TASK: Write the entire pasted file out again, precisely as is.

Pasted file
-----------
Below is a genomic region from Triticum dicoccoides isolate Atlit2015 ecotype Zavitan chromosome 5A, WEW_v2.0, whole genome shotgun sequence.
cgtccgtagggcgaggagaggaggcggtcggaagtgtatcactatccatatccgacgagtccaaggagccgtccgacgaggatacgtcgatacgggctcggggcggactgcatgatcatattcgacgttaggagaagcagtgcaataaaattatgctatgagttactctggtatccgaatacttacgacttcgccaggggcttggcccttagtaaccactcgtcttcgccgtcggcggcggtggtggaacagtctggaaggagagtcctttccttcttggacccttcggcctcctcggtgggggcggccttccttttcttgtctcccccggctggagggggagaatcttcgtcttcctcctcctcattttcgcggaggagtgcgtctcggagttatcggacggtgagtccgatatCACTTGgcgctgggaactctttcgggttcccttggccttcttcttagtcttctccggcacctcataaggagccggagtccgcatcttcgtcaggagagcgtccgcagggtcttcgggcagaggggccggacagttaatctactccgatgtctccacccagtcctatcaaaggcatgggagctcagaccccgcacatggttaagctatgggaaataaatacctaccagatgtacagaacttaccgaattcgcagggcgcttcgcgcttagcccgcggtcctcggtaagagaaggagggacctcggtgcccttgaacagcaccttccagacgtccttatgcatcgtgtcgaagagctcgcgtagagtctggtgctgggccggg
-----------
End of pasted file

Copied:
Below is a genomic region from Triticum dicoccoides isolate Atlit2015 ecotype Zavitan chromosome 5A, WEW_v2.0, whole genome shotgun sequence.
cgtccgtagggcgaggagaggaggcggtcggaagtgtatcactatccatatccgacgagtccaaggagccgtccgacgaggatacgtcgatacgggctcggggcggactgcatgatcatattcgacgttaggagaagcagtgcaataaaattatgctatgagttactctggtatccgaatacttacgacttcgccaggggcttggcccttagtaaccactcgtcttcgccgtcggcggcggtggtggaacagtctggaaggagagtcctttccttcttggacccttcggcctcctcggtgggggcggccttccttttcttgtctcccccggctggagggggagaatcttcgtcttcctcctcctcattttcgcggaggagtgcgtctcggagttatcggacggtgagtccgatatCACTTGgcgctgggaactctttcgggttcccttggccttcttcttagtcttctccggcacctcataaggagccggagtccgcatcttcgtcaggagagcgtccgcagggtcttcgggcagaggggccggacagttaatctactccgatgtctccacccagtcctatcaaaggcatgggagctcagaccccgcacatggttaagctatgggaaataaatacctaccagatgtacagaacttaccgaattcgcagggcgcttcgcgcttagcccgcggtcctcggtaagagaaggagggacctcggtgcccttgaacagcaccttccagacgtccttatgcatcgtgtcgaagagctcgcgtagagtctggtgctgggccggg